Gorillas And Guerrillas Share The Troubled Congo Virunga National Park in the Democratic Republic of Congo is home to 200 endangered mountain gorillas, about a quarter of the world's total. In recent months, a new insurgent group has taken over gorilla habitat. Despite it all, the gorilla population has been rising.

Gorillas And Guerrillas Share The Troubled Congo

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We end this hour in the Democratic Republic of Congo and Virunga National Park. Africa's oldest park is home to 200 endangered mountain gorillas, about a quarter of the world's total. At last count, nine different armed groups also live in and around the protected area. And a new insurgent group has taken over gorilla habitat in Virunga. NPR's John Burnett recently returned from the region and sent this reporter's notebook.

JOHN BURNETT, BYLINE: When crossing from Uganda to Congo at the shabby border town of Bunagana, a traveler encounters a broadly smiling man in a black leather jacket named Hamid Kashaisha.

HAMID KASHAISHA: You want to go and see the gorillas?

BURNETT: We told Hamid that we wanted to go see guerillas with guns, that is the M23 rebels who, for the last two months, have occupied a piece of real estate in eastern Congo larger than Delaware. But that did not deter the pitchman.

KASHAISHA: Right now, we are charging 350, visa inclusive, and then transportation both ways 150. And now, we are operating for Virunga National Park. And the gorillas are now active, and they are happy when they are visited by people from all around the world.

BURNETT: Hamid splits the fee with the gun-slinging insurgents. Gorilla trekking is the latest sideline for M23, in addition to their rackets: taxing truckers and charcoal makers. We heard that some adventure tourists are actually paying the $500 to go see the apes in the densely forested slopes controlled by the mutineers. After all, neighboring Rwanda charges $750 to see its mountain gorillas. The business development director at Virunga National Park, Tjeenk Willink, reached by phone, says the guerrilla-gorilla guide that we encountered is a fraud. He's untrained, the safety of his clients cannot be guaranteed and the park receives none of the money he collects.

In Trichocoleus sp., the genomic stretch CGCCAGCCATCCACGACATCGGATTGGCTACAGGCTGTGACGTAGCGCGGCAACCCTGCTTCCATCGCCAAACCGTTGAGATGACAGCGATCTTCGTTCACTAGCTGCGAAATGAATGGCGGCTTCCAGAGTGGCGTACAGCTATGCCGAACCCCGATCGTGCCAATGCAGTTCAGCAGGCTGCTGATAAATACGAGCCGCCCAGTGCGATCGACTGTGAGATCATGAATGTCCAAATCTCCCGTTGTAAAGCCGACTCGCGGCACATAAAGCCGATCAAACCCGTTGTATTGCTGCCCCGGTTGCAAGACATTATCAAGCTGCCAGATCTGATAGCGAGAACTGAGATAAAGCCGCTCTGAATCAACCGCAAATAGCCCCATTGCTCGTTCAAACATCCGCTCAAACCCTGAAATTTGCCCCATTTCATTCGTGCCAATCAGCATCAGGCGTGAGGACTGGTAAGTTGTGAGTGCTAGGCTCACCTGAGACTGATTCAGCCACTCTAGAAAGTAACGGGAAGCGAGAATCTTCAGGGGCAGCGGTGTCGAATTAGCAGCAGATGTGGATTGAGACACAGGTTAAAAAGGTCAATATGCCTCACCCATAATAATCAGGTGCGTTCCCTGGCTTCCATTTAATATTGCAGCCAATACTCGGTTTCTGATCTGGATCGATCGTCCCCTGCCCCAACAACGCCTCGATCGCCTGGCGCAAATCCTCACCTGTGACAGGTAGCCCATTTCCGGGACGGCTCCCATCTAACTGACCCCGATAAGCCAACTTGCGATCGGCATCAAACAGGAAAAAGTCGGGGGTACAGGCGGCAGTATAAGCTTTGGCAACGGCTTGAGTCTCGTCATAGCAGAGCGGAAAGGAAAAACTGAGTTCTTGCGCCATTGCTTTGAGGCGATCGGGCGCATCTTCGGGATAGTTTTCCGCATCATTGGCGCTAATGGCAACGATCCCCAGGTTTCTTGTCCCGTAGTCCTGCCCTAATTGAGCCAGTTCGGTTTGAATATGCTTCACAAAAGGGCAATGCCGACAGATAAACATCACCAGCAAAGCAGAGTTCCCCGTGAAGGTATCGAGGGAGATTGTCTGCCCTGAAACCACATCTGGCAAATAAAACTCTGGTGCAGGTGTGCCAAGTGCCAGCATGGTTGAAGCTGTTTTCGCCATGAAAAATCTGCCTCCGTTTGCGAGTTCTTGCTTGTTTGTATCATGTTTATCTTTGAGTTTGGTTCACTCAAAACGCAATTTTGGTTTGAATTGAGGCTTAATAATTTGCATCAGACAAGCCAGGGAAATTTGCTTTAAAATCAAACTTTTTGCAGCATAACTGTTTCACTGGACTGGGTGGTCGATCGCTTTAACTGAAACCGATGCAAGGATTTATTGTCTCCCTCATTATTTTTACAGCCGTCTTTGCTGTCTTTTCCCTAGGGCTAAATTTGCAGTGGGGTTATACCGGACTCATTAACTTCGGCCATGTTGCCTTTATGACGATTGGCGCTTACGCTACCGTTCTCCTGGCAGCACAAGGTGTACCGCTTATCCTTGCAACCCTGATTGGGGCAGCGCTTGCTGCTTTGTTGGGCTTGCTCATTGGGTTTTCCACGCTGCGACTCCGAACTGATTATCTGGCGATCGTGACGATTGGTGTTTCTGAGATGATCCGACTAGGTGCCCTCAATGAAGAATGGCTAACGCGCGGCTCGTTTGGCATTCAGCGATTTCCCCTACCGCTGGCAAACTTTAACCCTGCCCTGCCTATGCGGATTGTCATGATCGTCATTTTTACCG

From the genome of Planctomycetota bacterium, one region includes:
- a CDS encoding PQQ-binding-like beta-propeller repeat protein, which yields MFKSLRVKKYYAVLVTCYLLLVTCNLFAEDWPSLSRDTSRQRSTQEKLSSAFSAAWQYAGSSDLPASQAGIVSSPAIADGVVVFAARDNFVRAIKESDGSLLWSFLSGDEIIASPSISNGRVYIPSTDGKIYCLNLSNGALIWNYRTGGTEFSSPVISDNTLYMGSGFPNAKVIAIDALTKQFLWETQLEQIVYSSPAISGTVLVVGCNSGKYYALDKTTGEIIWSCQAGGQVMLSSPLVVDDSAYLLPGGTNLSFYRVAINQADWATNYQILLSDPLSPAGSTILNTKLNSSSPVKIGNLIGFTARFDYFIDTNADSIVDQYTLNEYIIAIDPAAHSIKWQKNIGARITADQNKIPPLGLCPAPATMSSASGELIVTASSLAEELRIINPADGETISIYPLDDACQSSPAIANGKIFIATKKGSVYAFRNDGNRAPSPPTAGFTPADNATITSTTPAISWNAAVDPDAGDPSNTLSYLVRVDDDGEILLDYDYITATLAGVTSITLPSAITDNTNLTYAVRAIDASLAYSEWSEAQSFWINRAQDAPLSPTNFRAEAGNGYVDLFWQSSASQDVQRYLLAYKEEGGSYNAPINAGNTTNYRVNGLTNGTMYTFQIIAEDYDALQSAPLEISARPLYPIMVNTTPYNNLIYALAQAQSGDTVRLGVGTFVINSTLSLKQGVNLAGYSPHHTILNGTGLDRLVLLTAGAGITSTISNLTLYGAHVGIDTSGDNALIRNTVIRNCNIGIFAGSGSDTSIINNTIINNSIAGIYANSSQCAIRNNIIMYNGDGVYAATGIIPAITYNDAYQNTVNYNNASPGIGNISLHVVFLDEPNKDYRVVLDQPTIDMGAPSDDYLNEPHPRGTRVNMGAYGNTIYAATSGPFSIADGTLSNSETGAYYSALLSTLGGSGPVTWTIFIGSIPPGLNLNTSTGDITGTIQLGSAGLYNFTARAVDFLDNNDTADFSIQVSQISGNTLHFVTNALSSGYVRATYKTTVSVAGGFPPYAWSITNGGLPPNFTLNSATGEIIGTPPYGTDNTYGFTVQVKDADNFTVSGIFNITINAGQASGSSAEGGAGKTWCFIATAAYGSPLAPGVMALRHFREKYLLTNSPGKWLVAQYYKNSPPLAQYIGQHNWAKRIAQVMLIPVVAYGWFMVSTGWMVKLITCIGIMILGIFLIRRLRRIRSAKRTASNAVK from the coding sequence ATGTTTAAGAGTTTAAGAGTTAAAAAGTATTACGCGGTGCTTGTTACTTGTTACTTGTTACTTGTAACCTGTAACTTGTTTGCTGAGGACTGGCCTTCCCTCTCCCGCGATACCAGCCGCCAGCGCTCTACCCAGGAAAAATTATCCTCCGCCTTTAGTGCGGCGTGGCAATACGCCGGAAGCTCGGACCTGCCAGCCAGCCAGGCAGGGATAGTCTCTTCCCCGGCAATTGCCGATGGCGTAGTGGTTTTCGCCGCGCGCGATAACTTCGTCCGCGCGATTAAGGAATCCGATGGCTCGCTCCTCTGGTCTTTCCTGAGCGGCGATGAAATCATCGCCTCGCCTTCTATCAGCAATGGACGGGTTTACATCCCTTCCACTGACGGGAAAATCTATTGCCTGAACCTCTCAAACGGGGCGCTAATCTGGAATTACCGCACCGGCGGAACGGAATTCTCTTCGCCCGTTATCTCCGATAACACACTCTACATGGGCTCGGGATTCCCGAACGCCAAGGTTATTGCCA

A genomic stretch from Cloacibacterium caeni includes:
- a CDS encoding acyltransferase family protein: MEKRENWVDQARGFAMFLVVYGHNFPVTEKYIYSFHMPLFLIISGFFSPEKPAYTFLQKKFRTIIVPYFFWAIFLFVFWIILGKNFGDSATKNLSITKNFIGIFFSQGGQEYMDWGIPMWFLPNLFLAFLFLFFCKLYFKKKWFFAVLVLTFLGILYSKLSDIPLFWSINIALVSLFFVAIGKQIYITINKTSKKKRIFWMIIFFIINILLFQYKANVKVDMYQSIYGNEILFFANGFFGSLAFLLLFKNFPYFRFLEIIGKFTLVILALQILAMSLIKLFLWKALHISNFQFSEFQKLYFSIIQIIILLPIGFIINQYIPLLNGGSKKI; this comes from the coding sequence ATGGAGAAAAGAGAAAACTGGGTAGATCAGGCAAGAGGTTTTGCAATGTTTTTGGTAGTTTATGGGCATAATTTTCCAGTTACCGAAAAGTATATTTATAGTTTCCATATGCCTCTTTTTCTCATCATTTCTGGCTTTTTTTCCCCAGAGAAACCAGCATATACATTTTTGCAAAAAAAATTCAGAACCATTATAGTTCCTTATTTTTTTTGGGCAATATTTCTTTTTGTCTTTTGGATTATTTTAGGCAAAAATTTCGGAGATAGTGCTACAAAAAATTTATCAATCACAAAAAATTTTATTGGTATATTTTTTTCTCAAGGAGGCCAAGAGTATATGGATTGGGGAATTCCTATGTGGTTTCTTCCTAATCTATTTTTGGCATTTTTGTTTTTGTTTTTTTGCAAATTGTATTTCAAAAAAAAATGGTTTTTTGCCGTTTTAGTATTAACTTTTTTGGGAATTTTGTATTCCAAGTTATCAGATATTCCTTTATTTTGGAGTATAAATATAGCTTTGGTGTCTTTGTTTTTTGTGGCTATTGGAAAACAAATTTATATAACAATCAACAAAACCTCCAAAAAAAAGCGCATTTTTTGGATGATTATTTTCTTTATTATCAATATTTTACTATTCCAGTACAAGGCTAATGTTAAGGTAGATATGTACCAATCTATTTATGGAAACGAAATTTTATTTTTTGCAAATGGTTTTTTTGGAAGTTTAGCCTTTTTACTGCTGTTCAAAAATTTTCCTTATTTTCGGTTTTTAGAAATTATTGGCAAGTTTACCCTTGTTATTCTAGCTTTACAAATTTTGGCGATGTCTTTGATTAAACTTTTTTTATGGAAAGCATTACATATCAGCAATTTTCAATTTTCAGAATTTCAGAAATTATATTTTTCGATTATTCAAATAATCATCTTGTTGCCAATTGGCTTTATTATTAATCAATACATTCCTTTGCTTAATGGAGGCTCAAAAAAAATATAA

In fact, Virunga has been closed for the past four months because of combat between M23 and Congolese troops in and around the park. Virunga National Park has six gorilla families that are habituated to humans. This is a recording of the sound they make.


BURNETT: In late July, government and rebel forces agreed to a cease-fire to allow rangers and trackers from the Bukima patrol post to go in search of gorillas they had not seen for more than three months. Four gorilla families were found and reported to be healthy. One ranger described the encounter: The gorillas circled us and several reached out to touch and smell us. They had not seen us for a very long time, and they seemed calm and curious.

Rangers have yet to receive permission from M23 to search the area where the remaining two families hang out, to count them and remove snares. This is not the first time armed conflict has spilled over into Virunga National Park. In 2007 and 2008, rebels took over the park headquarters. Artillery and machine gun fire killed nine mountain gorillas. The park reports more than 130 of its rangers have been killed in the last 15 years.

Despite it all, a census taken in 2010 reveals the number of mountain gorillas living in the adjoining tri-national volcano parks of Congo, Uganda and Rwanda has increased 26 percent since 2003. Under the circumstances, this gorilla army is doing remarkably well. John Burnett, NPR News, Nairobi.

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